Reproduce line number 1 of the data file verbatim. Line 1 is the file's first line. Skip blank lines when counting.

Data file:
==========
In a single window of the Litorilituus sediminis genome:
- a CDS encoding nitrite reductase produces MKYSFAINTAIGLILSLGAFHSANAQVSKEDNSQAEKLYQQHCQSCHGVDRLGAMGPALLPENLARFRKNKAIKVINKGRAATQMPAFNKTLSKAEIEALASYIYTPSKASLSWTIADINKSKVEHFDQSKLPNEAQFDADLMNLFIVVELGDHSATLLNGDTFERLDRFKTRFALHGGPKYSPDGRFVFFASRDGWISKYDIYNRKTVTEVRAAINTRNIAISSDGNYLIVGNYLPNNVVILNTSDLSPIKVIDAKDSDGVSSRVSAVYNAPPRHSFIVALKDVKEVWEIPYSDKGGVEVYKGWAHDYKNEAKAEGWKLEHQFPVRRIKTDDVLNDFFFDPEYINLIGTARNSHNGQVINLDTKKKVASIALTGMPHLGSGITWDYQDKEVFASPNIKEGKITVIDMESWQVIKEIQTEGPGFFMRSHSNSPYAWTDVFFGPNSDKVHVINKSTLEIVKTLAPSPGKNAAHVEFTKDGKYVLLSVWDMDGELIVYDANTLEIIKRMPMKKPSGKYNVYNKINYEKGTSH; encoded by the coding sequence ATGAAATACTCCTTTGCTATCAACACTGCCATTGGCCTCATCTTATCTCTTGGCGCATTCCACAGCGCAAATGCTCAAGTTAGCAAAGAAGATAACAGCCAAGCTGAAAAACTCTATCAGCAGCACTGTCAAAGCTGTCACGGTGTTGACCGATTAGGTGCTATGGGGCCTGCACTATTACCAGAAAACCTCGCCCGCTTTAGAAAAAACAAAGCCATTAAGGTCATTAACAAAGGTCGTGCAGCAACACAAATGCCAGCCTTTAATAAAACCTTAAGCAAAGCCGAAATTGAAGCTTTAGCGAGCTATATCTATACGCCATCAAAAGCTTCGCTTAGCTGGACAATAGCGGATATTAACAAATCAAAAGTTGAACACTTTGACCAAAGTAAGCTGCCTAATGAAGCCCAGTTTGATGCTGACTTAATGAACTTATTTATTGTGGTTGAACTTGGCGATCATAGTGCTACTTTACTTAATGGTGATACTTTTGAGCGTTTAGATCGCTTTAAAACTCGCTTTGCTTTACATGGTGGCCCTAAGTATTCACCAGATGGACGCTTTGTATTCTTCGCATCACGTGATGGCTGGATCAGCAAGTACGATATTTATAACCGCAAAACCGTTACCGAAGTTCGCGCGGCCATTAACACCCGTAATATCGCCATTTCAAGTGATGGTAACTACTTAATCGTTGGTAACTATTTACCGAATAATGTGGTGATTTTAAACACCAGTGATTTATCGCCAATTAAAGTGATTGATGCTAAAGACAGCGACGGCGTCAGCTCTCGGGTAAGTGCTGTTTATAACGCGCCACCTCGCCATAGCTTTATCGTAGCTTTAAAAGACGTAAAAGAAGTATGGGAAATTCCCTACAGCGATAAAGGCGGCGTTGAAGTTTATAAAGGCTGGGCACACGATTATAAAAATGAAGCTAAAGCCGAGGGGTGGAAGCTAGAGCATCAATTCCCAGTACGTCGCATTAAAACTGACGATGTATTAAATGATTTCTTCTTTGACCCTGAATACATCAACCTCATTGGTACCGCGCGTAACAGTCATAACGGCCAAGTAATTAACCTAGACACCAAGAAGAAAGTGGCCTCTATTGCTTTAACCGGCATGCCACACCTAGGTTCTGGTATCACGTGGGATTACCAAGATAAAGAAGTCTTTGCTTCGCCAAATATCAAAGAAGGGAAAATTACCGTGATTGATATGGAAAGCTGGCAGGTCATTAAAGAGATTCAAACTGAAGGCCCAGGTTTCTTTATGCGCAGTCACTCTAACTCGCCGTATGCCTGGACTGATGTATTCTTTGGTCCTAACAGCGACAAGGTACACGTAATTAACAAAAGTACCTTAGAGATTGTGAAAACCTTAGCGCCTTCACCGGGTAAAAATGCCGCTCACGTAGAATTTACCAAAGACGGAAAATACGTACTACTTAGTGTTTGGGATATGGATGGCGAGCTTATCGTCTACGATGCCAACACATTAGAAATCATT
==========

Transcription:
In a single window of the Litorilituus sediminis genome: